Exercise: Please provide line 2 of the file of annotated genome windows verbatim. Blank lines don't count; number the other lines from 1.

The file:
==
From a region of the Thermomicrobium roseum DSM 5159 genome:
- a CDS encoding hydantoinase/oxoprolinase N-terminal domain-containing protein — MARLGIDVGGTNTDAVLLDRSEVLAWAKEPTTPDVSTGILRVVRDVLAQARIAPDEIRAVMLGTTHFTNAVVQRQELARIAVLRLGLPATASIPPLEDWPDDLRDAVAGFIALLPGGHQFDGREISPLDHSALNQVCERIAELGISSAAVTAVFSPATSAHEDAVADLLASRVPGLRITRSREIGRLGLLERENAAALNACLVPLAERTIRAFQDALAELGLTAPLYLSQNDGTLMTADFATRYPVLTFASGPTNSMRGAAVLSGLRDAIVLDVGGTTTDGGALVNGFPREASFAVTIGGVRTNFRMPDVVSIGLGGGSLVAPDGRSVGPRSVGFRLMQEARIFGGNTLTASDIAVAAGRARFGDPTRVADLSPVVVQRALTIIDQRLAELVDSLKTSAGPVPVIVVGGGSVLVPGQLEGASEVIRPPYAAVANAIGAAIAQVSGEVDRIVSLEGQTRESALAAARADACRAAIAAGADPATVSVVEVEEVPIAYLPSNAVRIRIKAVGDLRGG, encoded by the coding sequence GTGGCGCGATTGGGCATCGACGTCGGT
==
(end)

- a CDS encoding hydantoinase/oxoprolinase N-terminal domain-containing protein — MARLGIDVGGTNTDAVLLDRSEVLAWAKEPTTPDVSTGILRVVRDVLAQARIAPDEIRAVMLGTTHFTNAVVQRQELARIAVLRLGLPATASIPPLEDWPDDLRDAVAGFIALLPGGHQFDGREISPLDHSALNQVCERIAELGISSAAVTAVFSPATSAHEDAVADLLASRVPGLRITRSREIGRLGLLERENAAALNACLVPLAERTIRAFQDALAELGLTAPLYLSQNDGTLMTADFATRYPVLTFASGPTNSMRGAAVLSGLRDAIVLDVGGTTTDGGALVNGFPREASFAVTIGGVRTNFRMPDVVSIGLGGGSLVAPDGRSVGPRSVGFRLMQEARIFGGNTLTASDIAVAAGRARFGDPTRVADLSPVVVQRALTIIDQRLAELVDSLKTSAGPVPVIVVGGGSVLVPGQLEGASEVIRPPYAAVANAIGAAIAQVSGEVDRIVSLEGQTRESALAAARADACRAAIAAGADPATVSVVEVEEVPIAYLPSNAVRIRIKAVGDLRGG, encoded by the coding sequence GTGGCGCGATTGGGCATCGACGTCGGT